It’s been a while since I wrote about the coming fifth edition of the Project Management Body of Knowledge. Although I haven’t seen the exposure draft yet, I was told earlier this year that it would be released for public comment in January. According to Mike Griffiths and other sources, it will expand significantly on the guidance given to project managers for the execution of projects. Otherwise, little change is expected, as it is the general consensus that the Fourth Edition “got it right.” Still, the PMI community has changed significantly over the last decade or so, and now roughly 65% of PMI members work in some aspect of information technology. Consequently, there has been a growing demand for PMI to recognize the special interests of the IT project communities.
A few months ago, a joint committee representing PMI and the IEEE Computer Society convened, with the charter of developing a “Software Extension to the PMBOK Guide.” This is intended to be for the software development project community what the Construction Extension and Government Extension are to those respective communities. The group is chaired by author Dick Fairley, and includes notables such as Griffiths and author Rich Turner. What little has been said in public about the Extension is that it will cover a variety of methodologies, from “traditional” sequential approaches to more modern “Agile” methods, iterative, and prototyping methods. It won’t be the “Agile Body of Knowledge” some of us are calling for, but it will provide guidance for a variety of approaches.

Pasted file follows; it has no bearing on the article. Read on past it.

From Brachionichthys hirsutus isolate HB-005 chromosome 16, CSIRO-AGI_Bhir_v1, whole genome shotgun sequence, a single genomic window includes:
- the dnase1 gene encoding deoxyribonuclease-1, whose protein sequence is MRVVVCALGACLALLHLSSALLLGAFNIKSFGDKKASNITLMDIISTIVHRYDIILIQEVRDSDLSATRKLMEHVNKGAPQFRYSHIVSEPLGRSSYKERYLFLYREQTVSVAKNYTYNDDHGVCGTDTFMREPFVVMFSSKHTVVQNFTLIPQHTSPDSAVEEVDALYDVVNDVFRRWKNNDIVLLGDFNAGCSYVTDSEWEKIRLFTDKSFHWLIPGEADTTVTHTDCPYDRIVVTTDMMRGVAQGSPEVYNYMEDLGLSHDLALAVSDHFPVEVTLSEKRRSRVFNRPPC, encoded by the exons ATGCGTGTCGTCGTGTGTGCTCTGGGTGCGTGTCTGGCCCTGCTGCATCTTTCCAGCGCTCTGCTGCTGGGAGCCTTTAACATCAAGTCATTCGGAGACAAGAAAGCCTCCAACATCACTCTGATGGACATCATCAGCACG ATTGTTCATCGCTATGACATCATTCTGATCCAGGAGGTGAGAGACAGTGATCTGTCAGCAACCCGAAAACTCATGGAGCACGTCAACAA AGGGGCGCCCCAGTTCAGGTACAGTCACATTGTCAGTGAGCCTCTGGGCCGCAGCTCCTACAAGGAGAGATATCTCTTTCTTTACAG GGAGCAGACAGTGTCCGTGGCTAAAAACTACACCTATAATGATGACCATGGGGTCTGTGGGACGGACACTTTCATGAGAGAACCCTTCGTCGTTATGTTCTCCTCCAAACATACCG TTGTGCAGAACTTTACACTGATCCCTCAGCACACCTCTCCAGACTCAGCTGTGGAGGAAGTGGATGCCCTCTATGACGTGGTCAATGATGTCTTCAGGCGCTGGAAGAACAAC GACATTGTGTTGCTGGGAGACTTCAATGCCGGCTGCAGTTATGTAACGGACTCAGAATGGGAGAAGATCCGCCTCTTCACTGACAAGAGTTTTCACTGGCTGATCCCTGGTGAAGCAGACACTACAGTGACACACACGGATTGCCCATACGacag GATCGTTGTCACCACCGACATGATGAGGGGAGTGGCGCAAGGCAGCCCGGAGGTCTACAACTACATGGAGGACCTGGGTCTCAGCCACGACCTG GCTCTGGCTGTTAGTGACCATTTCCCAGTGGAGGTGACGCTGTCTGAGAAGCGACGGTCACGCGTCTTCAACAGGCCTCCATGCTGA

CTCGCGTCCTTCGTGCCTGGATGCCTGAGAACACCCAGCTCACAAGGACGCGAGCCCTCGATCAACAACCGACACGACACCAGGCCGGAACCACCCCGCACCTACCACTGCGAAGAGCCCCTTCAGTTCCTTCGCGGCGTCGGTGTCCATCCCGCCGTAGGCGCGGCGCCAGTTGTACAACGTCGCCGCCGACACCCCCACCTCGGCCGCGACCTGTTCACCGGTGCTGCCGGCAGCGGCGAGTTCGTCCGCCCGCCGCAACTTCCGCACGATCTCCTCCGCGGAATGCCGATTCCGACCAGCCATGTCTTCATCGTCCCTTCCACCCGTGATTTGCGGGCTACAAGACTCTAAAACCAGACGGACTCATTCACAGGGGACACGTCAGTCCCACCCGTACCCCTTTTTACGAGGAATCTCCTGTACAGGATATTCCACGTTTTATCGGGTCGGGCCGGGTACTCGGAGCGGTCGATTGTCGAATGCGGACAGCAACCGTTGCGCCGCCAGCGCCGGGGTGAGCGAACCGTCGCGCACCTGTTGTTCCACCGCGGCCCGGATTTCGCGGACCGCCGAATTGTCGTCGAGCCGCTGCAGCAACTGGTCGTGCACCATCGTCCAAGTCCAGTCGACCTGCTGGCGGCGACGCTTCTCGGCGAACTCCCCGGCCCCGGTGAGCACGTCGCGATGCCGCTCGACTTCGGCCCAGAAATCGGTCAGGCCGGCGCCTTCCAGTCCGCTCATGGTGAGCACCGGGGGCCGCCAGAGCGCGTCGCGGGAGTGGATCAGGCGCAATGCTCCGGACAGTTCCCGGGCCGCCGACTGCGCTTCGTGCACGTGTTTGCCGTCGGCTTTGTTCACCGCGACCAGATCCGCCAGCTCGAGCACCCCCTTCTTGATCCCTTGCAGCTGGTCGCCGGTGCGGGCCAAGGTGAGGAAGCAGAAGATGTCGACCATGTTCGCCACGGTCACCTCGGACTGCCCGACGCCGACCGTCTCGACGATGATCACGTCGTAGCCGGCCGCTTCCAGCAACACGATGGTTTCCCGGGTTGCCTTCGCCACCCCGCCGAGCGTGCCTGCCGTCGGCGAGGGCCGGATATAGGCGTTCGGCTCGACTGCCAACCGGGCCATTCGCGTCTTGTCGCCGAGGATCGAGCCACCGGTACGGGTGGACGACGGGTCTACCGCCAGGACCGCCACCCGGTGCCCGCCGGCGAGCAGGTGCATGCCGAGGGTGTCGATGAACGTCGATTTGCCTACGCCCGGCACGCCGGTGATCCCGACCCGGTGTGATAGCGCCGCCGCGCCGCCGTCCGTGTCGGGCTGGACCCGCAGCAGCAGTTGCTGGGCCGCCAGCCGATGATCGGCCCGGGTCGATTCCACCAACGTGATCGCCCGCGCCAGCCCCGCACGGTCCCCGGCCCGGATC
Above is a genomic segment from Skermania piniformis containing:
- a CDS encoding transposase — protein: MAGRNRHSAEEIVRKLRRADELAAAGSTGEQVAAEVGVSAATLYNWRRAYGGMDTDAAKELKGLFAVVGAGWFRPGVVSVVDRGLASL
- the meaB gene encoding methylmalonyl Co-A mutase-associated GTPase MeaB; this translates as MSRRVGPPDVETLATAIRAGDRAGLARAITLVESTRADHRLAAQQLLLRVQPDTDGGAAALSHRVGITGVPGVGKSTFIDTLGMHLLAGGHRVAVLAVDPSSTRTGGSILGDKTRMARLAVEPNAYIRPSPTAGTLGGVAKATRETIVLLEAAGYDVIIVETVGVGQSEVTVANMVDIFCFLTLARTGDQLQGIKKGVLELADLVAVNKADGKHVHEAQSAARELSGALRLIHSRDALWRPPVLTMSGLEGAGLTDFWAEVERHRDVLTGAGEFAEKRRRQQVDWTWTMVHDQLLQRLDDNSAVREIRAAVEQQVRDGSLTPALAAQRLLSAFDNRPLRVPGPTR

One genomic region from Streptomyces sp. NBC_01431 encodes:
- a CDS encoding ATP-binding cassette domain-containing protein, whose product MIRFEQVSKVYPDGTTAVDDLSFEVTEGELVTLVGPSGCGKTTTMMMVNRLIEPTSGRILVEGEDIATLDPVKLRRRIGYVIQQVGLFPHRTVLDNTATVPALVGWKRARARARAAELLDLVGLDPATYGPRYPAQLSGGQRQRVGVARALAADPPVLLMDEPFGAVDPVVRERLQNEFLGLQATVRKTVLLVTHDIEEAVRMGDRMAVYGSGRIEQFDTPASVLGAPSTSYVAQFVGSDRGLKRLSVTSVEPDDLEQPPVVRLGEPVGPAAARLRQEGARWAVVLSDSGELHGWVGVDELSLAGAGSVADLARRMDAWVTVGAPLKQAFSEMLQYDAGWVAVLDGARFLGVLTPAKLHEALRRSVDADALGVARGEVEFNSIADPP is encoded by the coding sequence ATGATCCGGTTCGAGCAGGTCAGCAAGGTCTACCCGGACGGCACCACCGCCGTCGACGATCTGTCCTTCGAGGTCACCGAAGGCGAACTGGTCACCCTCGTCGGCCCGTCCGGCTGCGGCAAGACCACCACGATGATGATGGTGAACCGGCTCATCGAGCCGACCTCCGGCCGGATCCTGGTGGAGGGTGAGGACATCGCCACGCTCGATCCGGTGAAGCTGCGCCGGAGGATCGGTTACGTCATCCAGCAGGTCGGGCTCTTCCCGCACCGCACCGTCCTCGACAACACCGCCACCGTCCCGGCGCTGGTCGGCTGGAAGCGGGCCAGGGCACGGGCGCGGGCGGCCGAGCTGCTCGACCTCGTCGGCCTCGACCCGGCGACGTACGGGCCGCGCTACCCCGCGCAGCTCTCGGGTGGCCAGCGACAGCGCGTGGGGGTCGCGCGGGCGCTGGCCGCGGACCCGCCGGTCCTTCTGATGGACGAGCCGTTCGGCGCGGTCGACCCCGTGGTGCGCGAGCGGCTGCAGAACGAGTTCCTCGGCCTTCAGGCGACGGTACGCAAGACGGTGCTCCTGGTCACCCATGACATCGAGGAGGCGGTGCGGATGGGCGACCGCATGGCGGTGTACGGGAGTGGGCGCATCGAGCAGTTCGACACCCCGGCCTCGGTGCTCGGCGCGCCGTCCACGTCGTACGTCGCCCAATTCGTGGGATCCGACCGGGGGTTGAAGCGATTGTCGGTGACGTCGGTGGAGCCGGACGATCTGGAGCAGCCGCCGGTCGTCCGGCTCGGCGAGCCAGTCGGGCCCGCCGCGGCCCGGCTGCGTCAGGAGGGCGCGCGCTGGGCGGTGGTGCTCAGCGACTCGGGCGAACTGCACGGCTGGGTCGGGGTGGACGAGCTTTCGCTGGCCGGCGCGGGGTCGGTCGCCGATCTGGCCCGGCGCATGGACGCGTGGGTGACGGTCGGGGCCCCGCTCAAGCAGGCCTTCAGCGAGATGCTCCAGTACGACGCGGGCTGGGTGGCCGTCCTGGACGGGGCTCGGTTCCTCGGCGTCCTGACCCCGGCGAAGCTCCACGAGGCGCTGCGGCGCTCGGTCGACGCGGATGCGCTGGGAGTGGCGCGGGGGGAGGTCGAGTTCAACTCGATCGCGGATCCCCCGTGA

Coincidentally, the International Institute of Business Analysis and the Agile Alliance have been cooperating on development of “The Agile Extension to the BABOK Guide.” The November 2011 Draft for Public Review was recently released on the IIBA website, along with a form to submit comments. The goals for the Agile Extension include providing “an introduction to agile practices for business analysis” and “an overview of business analysis techniques for agile practitioners.” I’m going to bet that a number of Scrum practitioners are going to dismiss this effort out of hand, but it seems obvious that business analysis, as a family of techniques and best practices, can be useful even in “lightweight documentation” cultures. After all, a Product Owner needs some kind of basis for making difficult product decisions, right?
As PMI and the IIBA continue to embrace Agile techniques, we’ll probably see more resentment from certain early adopters, although the folks who decried development of the PMI-ACP credential will probably have fewer objections to the BABOK Extension; IIBA is a smaller organization and there are relatively few CBAP credential holders. Still, neither organization is abandoning their well-established best practices; they are simply adopting additional, proven techniques and tools. Many Agile techniques have been in use for decades, and it is well past time for them to be incorporated into these professional Bodies of Knowledge.